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Dry Eye and Ocular Surface Treatment Center.

Dry Eye Treatments

After the comprehensive dry eye examination, a personalized treatment plan is created by Manhattan LASIK surgeon Dr. Pamel and his associates to address the causes of each individual’s dry eye. Some of the treatments listed below are in office treatments while others are home therapy as part of ongoing management.

Click the treatment categories below to learn more about available dry eye treatment options:

At-Home Treatments
In-Office Treatments

Medications for Dry Eye

Cyclosporine A 0.5% (Restasis)

Restasis eye drops are the only FDA approved medical treatment for dry eyes. This drop taken twice a day helps to decrease inflammation on the surface of the eye. This inflammation from dry eye disease can lead to chronic damage to the ocular surface.  Restasis often takes up 4-6 months of twice daily use to be fully effective.

Corticosteroid Drops and Ointments

These medications are usually used either alone or used in conjunction with cyclosporine, reduce signs and symptoms of dry eye. The use of corticosteroids for Dry Eye is off label as it has not been approved by the FDA. However  a number of studies have shown that they reduce inflammation in patients with dry eye and ocular surface disease.

Antibiotics Drops and Ointments

Antibiotic drops and ointments, are used in cases of blepharitis or meibomian gland dysfunction. These medications are used to kill the bacteria in the glands and on the lid margins, as these bacteria break down the lipid layer.

Oral Antibiotics

Again these medications work to kill bacteria in the glands and on the lid margins but by a different route. It is difficult for drops and ointments to fully penetrate these glands so it is sometimes necessary to use oral medication. This is often used if you have rosacea or ocular rosacea.

At-Home Dry Eye Treatment Options

Dietary Supplements

Omega-3 nutritional supplements have been proven to significantly improve eye health and relieve dry eye symptoms. The supplements recommended by the doctors at the Dry Eye and Ocular Disease Clinic utilize a well studied and therapeutically formulated omega-3 based nutritional supplement to help relieve symptoms.  Click here to receive more information on PRN brand of Omega -3 nutritional supplements.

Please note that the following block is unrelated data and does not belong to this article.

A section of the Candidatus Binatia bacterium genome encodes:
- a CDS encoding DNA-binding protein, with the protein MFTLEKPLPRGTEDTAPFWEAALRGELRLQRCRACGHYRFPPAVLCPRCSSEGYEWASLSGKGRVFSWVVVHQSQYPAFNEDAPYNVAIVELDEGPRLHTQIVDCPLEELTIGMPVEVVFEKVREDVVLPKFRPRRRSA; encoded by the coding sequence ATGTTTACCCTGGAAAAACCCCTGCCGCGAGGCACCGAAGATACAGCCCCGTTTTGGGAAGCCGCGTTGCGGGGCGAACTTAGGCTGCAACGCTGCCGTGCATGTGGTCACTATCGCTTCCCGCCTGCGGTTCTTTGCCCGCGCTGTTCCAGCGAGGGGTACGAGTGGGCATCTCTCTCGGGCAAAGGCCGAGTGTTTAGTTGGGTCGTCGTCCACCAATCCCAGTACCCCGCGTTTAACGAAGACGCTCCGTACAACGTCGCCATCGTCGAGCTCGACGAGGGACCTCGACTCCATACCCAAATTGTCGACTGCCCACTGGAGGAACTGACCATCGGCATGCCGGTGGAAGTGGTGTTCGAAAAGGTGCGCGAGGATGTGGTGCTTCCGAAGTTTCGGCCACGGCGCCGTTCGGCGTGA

Artificial Tears and Ointments

In the early stages of dry eye disease, the use of artificial tears is appropriate to supplement the tear film and provide more immediate relief. The effect of these drops is usually short lived. Lubricating ointments may provide relief during nighttime hours but they do not treat the source of the dryness. It is important to use the correctly prescribed topical artificial teardrops as the wrong ones can actually aggravate the condition due to the detergent-like preservatives they contain.

Warm Compress and Eyelid Scrubs

Warm compresses and eyelid scrubs help by providing a thicker, more stable lipid layer. The medicated eyelid scrubs prescribed by Dr. Pamel and his associates at the Dry Eye and Ocular Disease Treatment Center have been specifically chosen for their effectiveness. This is especially helpful in patients with meibomian gland dysfunction, rosacea, or blepharitis. A study on warm compresses was performed to evaluate efficiency and efficacy of various warm compresses. The warm compress used by the Dry Eye and Ocular Surface Disease Center has been evaluated as the most effective.

Humidifiers, Air filters, and Environmental Modifications

In some cases it is necessary to modify the environment you encounter on a daily basis. Both furnaces in the winter and air conditioning in the summer decrease the humidity in the air and excessive air movement dries out your eyes. Humidifiers put more moisture in the air. With more moisture in the air, your tears evaporate more slowly, keeping your eyes more comfortable. Many times large amounts of dust or other particulate matter in the air may worsen the symptoms of dry eye and use of a simple air filter will improve comfort.